PULLMAN – The film room in the Washington State football offices has all the trappings of a command center. With a conference table dominating most of the room, the little available space is stacked high with boxes of water bottles, sodas and energy bars.
Everything is in the shadow of a projector screen that consumes one wall of the intimate space, the only wall not covered in notes, depth charts, lists and reminders, all written in a language foreign to outsiders.
All told, it would be the perfect place from which to conduct a siege resistance. Or a film session.
The life of a football coach can be measured in an endless cycle of tape. Game tape, practice tape, opponent’s tape, they all record the minutiae – lost upon the casual observer – that hold the key to a successful snap, game or season.
“You get tired of it but the first thing after practice we come in to see how it unfolded,” WSU coach Mike Leach said. “Usually there is plenty of good. but there are a lot of things you have to address. It’s such a significant part of it that it’s pretty difficult to coach if you’re not into watching film. That’s just part of the deal.”
Prior to spring practice, Leach and his staff watched film of the previous season. The film has been edited as finely as possible so the staff can find exactly what it’s looking for.
The 15 spring practices allowed by the NCAA are ultimately simply a chance to create more film, film that reveals who is improving and who is coasting, whose technique is getting better and who is merely trying to cheat the drill.
It is a dizzying process that the entire offensive or defensive staff partakes in together, full of constant rewinds and fast forwards to see whose hands are up like they should be and which offensive linemen are not staying square in front of the quarterback.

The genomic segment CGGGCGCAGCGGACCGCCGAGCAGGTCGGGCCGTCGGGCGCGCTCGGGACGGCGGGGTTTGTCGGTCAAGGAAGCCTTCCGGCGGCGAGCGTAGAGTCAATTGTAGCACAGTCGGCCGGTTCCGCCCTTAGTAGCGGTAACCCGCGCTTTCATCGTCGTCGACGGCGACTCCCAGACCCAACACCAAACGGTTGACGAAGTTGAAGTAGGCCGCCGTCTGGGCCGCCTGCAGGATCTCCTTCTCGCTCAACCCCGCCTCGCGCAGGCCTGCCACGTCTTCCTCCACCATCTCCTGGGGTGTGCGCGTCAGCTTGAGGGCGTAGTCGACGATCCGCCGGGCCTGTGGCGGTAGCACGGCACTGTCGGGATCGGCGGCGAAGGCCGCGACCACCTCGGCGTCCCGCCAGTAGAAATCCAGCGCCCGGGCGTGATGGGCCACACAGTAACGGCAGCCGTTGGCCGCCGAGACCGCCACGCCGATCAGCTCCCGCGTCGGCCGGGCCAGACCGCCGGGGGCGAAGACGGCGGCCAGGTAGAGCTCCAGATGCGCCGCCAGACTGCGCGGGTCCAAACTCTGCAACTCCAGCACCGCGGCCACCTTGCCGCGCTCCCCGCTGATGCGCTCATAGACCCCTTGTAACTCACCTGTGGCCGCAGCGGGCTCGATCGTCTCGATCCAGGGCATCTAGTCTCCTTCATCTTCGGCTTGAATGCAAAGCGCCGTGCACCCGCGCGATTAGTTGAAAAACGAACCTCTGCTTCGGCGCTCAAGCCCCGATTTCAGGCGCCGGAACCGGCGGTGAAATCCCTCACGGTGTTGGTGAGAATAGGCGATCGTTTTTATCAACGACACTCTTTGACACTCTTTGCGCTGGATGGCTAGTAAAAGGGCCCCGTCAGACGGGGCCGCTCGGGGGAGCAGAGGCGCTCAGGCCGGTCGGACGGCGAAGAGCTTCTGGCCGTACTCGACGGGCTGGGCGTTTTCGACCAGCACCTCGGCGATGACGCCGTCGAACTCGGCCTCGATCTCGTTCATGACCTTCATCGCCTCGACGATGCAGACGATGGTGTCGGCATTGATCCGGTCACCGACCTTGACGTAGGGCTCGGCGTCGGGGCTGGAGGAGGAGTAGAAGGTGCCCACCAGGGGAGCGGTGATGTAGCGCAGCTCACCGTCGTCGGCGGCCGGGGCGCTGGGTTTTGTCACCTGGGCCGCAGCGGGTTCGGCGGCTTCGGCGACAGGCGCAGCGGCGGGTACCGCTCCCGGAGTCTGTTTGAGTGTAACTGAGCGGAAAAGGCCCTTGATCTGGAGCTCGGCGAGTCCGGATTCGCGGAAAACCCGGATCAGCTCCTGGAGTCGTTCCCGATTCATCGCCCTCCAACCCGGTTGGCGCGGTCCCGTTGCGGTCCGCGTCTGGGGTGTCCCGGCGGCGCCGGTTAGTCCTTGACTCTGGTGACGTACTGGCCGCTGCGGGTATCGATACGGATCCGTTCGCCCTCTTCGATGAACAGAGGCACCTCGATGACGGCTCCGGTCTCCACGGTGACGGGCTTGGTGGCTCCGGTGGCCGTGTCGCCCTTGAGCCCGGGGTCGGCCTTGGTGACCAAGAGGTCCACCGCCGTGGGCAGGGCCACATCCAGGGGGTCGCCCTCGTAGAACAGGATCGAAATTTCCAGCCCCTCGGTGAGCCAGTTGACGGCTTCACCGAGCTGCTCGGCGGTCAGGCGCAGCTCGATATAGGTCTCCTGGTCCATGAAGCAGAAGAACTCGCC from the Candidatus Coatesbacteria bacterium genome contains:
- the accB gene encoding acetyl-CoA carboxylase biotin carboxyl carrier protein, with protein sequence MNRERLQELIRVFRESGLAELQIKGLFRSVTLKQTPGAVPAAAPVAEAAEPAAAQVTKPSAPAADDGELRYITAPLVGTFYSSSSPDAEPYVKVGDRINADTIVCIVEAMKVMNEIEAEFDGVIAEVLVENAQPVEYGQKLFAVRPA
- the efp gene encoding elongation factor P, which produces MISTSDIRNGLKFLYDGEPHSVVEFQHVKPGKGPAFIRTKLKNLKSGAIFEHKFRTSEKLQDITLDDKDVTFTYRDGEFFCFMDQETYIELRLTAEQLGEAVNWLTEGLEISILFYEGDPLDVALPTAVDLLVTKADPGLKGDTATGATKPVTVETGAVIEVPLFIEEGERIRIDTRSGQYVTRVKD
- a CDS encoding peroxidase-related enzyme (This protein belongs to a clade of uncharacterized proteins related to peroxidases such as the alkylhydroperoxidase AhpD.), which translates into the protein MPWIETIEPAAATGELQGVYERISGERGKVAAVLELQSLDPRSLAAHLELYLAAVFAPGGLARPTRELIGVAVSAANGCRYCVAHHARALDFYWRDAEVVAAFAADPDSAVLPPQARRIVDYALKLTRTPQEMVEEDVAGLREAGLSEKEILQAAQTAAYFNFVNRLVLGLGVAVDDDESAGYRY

It is meticulous. “Yeah, he got yards but …” is a common refrain, particularly if a receiver does not turn in the direction dictated by the pass placement after a catch.
Practice runs until 5 p.m. or a little after. On a good day, the coaches won’t put it to bed until 9:30; most days it is closer to midnight. Then they’ll spend another two hours or more the next day going over the film with the players in meetings.
Not that all that film-watching is without breaks, of course.
“If a recruit calls, something like that we stop the film, talk to the recruit and what’s good about that is we’re watching film about the time they’re getting home from school,” Leach said. “And then the other thing is instead of just one guy we’ve got everybody here to talk to him.”
During today’s spring game the Cougars will play in front of a crowd for the first time since last season. The coaches have tried to make the Crimson and Gray rosters as evenly talented as possible.
The event, televised on the Pac-12 Networks, will have four 15-minute quarters, just like a game. The final two periods will have a running clock to ensure there is enough time afterward for autographs.
“I would say the spring game is more about the fans and just giving back to them,” linebacker Darryl Monroe said. “It’s more just a fun game because no team across the nation ever really shows what they’ve got in the playbook or anything, so it’s all about the fans and entertaining them.”
But it is also one more chance for the athletes to improve and compete for playing time next season. And one more chance for the coaches to capture them doing so on film.
Because in the midst of a quiet recruiting period, and with no more practices after Tuesday, the coaches will be back in their bunker, with the lights off and the projector rolling.
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